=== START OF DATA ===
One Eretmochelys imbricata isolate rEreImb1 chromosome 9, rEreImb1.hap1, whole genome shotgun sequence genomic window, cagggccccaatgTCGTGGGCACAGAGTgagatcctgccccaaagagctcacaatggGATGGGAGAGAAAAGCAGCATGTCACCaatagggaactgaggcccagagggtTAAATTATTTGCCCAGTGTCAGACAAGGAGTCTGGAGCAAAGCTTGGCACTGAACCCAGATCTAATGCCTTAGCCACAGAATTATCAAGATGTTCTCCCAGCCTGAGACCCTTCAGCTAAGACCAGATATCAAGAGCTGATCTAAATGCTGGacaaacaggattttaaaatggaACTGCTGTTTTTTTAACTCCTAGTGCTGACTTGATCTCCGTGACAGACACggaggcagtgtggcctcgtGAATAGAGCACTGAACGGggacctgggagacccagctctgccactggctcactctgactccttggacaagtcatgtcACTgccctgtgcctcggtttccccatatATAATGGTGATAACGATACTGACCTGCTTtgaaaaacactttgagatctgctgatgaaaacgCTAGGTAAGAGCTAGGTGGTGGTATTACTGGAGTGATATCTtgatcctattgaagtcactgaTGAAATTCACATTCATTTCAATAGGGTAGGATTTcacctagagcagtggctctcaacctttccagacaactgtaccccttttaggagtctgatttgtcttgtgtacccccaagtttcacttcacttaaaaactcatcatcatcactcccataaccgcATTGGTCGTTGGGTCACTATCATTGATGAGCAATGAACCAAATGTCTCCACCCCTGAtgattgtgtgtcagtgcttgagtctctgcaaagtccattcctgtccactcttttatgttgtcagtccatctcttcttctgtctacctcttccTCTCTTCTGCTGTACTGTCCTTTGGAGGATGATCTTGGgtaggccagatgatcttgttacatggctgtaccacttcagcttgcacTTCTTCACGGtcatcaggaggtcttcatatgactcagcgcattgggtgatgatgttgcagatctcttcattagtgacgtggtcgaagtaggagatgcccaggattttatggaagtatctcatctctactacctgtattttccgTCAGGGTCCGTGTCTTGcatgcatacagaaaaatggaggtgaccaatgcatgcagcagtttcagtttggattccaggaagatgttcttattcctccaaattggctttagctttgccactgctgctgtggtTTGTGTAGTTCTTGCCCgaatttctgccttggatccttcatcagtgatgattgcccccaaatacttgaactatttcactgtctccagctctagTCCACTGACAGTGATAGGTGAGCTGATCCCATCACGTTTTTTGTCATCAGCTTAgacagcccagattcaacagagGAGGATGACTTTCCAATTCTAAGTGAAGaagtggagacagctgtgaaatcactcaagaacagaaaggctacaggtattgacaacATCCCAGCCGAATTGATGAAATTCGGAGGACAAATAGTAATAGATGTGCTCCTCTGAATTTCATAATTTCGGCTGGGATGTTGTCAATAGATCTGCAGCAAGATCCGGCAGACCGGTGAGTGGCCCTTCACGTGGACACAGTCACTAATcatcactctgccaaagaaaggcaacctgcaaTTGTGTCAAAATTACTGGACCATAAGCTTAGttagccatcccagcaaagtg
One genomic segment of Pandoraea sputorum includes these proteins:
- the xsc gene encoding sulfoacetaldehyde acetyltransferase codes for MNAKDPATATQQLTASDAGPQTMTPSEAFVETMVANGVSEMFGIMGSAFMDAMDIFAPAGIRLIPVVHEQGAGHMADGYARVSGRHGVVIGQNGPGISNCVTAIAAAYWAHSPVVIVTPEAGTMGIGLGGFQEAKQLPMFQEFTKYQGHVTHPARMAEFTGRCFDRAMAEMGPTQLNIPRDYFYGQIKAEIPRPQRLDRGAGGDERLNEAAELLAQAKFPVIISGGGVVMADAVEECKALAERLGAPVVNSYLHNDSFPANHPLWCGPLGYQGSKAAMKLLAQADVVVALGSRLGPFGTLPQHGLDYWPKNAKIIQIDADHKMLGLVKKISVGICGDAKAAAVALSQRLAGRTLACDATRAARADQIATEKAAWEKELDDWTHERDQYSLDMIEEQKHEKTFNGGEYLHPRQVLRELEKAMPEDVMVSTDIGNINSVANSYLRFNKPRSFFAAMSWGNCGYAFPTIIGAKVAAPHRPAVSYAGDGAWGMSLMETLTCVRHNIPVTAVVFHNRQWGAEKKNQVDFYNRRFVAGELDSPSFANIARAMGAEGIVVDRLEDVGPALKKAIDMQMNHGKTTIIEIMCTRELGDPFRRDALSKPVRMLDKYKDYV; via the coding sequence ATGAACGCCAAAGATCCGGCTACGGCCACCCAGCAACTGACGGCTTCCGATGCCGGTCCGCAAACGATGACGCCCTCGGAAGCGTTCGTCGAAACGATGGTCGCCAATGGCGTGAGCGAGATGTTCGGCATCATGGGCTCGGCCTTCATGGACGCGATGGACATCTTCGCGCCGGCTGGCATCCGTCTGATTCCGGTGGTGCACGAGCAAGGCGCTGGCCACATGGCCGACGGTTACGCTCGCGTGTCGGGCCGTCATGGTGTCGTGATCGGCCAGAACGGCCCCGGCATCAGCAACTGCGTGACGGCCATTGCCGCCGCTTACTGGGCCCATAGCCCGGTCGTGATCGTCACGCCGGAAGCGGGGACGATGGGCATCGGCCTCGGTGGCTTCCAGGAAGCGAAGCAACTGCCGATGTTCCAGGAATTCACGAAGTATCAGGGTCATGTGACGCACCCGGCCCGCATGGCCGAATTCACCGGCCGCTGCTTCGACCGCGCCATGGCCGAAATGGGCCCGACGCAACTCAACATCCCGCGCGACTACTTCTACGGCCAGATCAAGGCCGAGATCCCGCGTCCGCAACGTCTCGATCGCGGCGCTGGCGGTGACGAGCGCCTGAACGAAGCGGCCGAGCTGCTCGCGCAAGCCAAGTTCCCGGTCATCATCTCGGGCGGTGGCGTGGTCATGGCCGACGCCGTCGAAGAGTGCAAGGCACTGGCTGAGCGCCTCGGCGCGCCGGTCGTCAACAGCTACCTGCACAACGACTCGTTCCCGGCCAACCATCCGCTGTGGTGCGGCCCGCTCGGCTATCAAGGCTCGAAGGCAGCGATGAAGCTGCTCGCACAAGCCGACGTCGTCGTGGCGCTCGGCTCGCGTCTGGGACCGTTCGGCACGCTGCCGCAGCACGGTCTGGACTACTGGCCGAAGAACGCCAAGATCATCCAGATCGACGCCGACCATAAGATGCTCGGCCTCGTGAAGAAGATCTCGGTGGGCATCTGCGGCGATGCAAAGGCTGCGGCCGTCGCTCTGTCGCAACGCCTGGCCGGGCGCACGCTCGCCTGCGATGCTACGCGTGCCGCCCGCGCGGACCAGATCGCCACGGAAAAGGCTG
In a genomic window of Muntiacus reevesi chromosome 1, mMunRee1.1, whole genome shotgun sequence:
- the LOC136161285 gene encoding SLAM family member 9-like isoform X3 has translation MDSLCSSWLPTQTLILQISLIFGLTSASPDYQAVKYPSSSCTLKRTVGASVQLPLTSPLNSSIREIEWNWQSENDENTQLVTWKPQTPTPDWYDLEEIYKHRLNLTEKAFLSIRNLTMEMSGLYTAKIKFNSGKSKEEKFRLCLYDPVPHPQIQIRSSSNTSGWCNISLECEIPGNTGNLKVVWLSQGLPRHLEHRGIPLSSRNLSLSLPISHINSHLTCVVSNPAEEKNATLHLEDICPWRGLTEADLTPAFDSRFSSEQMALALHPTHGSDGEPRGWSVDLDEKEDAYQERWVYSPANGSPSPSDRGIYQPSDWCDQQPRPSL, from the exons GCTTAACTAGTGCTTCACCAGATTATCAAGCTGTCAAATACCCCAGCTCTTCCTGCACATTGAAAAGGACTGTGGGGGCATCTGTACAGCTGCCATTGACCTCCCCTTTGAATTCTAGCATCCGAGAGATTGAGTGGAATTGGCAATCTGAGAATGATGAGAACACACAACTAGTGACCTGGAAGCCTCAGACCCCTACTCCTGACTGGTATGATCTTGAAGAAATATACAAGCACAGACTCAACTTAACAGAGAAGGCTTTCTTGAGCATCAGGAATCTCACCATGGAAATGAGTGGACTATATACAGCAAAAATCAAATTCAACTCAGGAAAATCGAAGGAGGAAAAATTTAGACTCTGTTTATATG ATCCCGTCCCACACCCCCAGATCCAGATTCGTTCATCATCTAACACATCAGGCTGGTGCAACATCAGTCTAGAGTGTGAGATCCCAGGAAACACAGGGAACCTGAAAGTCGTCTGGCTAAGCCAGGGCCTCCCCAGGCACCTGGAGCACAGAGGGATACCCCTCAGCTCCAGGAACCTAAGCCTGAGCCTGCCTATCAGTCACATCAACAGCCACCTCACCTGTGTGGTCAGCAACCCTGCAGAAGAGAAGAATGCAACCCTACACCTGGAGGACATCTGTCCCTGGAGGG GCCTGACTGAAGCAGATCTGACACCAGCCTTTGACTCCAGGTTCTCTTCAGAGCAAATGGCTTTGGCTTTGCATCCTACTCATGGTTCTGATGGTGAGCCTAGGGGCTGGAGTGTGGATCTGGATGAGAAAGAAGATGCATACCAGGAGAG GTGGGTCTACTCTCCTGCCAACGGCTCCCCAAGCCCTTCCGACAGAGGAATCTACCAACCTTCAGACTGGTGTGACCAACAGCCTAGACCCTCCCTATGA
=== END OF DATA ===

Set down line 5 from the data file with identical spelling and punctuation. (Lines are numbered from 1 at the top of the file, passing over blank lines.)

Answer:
- the LOC136161285 gene encoding SLAM family member 9-like isoform X3 has translation MDSLCSSWLPTQTLILQISLIFGLTSASPDYQAVKYPSSSCTLKRTVGASVQLPLTSPLNSSIREIEWNWQSENDENTQLVTWKPQTPTPDWYDLEEIYKHRLNLTEKAFLSIRNLTMEMSGLYTAKIKFNSGKSKEEKFRLCLYDPVPHPQIQIRSSSNTSGWCNISLECEIPGNTGNLKVVWLSQGLPRHLEHRGIPLSSRNLSLSLPISHINSHLTCVVSNPAEEKNATLHLEDICPWRGLTEADLTPAFDSRFSSEQMALALHPTHGSDGEPRGWSVDLDEKEDAYQERWVYSPANGSPSPSDRGIYQPSDWCDQQPRPSL, from the exons GCTTAACTAGTGCTTCACCAGATTATCAAGCTGTCAAATACCCCAGCTCTTCCTGCACATTGAAAAGGACTGTGGGGGCATCTGTACAGCTGCCATTGACCTCCCCTTTGAATTCTAGCATCCGAGAGATTGAGTGGAATTGGCAATCTGAGAATGATGAGAACACACAACTAGTGACCTGGAAGCCTCAGACCCCTACTCCTGACTGGTATGATCTTGAAGAAATATACAAGCACAGACTCAACTTAACAGAGAAGGCTTTCTTGAGCATCAGGAATCTCACCATGGAAATGAGTGGACTATATACAGCAAAAATCAAATTCAACTCAGGAAAATCGAAGGAGGAAAAATTTAGACTCTGTTTATATG ATCCCGTCCCACACCCCCAGATCCAGATTCGTTCATCATCTAACACATCAGGCTGGTGCAACATCAGTCTAGAGTGTGAGATCCCAGGAAACACAGGGAACCTGAAAGTCGTCTGGCTAAGCCAGGGCCTCCCCAGGCACCTGGAGCACAGAGGGATACCCCTCAGCTCCAGGAACCTAAGCCTGAGCCTGCCTATCAGTCACATCAACAGCCACCTCACCTGTGTGGTCAGCAACCCTGCAGAAGAGAAGAATGCAACCCTACACCTGGAGGACATCTGTCCCTGGAGGG GCCTGACTGAAGCAGATCTGACACCAGCCTTTGACTCCAGGTTCTCTTCAGAGCAAATGGCTTTGGCTTTGCATCCTACTCATGGTTCTGATGGTGAGCCTAGGGGCTGGAGTGTGGATCTGGATGAGAAAGAAGATGCATACCAGGAGAG GTGGGTCTACTCTCCTGCCAACGGCTCCCCAAGCCCTTCCGACAGAGGAATCTACCAACCTTCAGACTGGTGTGACCAACAGCCTAGACCCTCCCTATGA